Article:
By Tom Kool
This weekend, OPEC and its partners managed to agree on a historic oil production cut to the tune of 9.7 million bpd. The initial number the cartel eyed was 10 million bpd, some 300,000 bpd higher than what it managed to agree upon.
Most global oil producers were happy to cut output in the face of the greatest glut in history, but one nation wasn’t keen on participating.
As Oilprice.com reported last Friday, Mexico was asked to cut oil production by 400,000 bpd, a large cut for a producer that has seen its production gradually decline over the last decade. The North American country would have suffered a double whammy of low oil prices and falling production if it wasn’t for their hedging strategy.
Mexico’s ‘hacienda hedge’ is the world’s largest of its kind. The country buys put options on oil from banks, trading houses, and oil companies in a series of about 50 transactions. Like Russia, Mexico expected lower oil prices this year and adjusted their fiscal budget accordingly to $49 per barrel for 2020, this was also the price at which it hedged its crude exports.
With its exports hedged at pre-oil crash prices, it’s not a surprise that Mexico wasn’t eager to agree to deep output cuts.
The success of the hedging strategy has not gone unnoticed. Today, a researcher for China’s largest state-owned oil company CNPC floated the idea of copying the Mexican model.
While China is a major importer of crude oil, the country’s oil companies produced 3,78 million bpd in December 2019, most of which is unhedged.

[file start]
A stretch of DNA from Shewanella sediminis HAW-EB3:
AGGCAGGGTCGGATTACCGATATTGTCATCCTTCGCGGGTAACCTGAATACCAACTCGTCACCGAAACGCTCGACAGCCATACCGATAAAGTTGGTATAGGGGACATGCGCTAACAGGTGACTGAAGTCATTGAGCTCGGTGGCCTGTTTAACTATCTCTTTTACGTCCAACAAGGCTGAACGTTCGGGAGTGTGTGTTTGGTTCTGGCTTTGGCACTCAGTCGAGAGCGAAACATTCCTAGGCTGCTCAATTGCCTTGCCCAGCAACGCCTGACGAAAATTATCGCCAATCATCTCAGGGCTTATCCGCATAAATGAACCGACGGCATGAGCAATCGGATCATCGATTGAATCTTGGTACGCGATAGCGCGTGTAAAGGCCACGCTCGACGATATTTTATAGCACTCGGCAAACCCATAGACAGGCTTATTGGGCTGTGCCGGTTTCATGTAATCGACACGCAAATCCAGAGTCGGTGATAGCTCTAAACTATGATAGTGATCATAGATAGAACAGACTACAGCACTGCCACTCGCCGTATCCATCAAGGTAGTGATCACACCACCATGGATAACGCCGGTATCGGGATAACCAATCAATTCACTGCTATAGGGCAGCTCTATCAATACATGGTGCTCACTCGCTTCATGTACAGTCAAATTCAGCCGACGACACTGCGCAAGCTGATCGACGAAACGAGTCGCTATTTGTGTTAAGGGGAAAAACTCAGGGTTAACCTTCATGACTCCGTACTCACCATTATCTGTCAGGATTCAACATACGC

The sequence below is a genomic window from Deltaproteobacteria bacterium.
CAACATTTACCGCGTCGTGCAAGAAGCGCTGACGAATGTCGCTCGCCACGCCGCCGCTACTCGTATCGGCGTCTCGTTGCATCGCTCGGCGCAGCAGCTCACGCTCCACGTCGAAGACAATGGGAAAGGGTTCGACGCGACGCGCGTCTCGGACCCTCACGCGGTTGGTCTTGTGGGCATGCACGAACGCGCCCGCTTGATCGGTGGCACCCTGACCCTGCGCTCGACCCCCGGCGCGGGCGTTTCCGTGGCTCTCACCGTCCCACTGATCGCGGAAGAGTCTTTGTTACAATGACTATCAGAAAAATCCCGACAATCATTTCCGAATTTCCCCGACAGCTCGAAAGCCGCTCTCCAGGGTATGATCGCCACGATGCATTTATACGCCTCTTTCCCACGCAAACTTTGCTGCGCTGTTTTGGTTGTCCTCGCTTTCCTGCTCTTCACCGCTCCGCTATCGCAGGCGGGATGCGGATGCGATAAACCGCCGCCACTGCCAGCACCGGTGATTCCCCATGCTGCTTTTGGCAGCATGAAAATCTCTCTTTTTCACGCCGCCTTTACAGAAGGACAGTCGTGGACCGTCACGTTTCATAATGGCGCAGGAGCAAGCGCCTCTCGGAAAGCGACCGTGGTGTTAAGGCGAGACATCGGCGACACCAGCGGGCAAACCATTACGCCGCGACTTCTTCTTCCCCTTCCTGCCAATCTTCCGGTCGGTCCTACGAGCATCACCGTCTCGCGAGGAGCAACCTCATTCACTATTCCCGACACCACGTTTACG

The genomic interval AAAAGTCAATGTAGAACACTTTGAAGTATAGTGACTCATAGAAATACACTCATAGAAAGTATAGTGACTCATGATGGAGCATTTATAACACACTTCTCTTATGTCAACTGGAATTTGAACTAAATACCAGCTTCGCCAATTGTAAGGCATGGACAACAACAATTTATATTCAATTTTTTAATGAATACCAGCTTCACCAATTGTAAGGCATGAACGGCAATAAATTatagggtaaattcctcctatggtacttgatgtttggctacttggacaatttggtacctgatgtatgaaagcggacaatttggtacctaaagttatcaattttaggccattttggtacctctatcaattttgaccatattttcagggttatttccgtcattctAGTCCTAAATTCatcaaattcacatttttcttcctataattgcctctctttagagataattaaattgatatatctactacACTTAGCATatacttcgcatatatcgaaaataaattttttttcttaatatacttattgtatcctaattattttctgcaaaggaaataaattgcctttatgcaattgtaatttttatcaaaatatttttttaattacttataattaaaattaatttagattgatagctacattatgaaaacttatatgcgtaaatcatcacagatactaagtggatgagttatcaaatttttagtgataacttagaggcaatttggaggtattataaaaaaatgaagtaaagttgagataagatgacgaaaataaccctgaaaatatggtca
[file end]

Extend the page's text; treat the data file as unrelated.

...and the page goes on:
And while Chinese refineries seized the opportunity to stock up on cheap crude last month, its drillers saw their upstream revenue evaporate, forcing them to cut capital expenditure and postpone or cancel new projects.
CNPC’s oil market research department head Dai Jiaquan said that Chinese oil companies could mitigate risks by using derivatives in order to ensure more stable returns. Shanghai crude futures, which started trading on March 26 of last year, have now become somewhat of a regional benchmark, and according to Dai Jiaquan, the yuan-denominated crude contract makes the process easier, stating that “Now that Shanghai crude oil futures are listed and functioning well, it is necessary to make full use of financial means to hedge the risk of price fluctuations,”
The use of derivatives in crude trading wouldn’t just benefit Chinese producers, it could also benefit the Chinese state as it looks to lock in a steady flow of crude for its petroleum reserve at a reasonable price.
China’s large oil companies have used hedging strategies before with mixed results. Back in 2018, China’s largest refiner Sinopec posted a large trading loss after wrong calls on the market led to disappointing results. The large losses even prompted Chinese regulators to tighten its rules for state-owned companies in the commodities sector, capping hedging of commodities-related trades at 80% of physical volumes.
Under the new rules that the Chinese state asset regulator approved in January of this year, state-owned enterprises with high debt ratios that continue to post losses could be banned from trading derivatives entirely.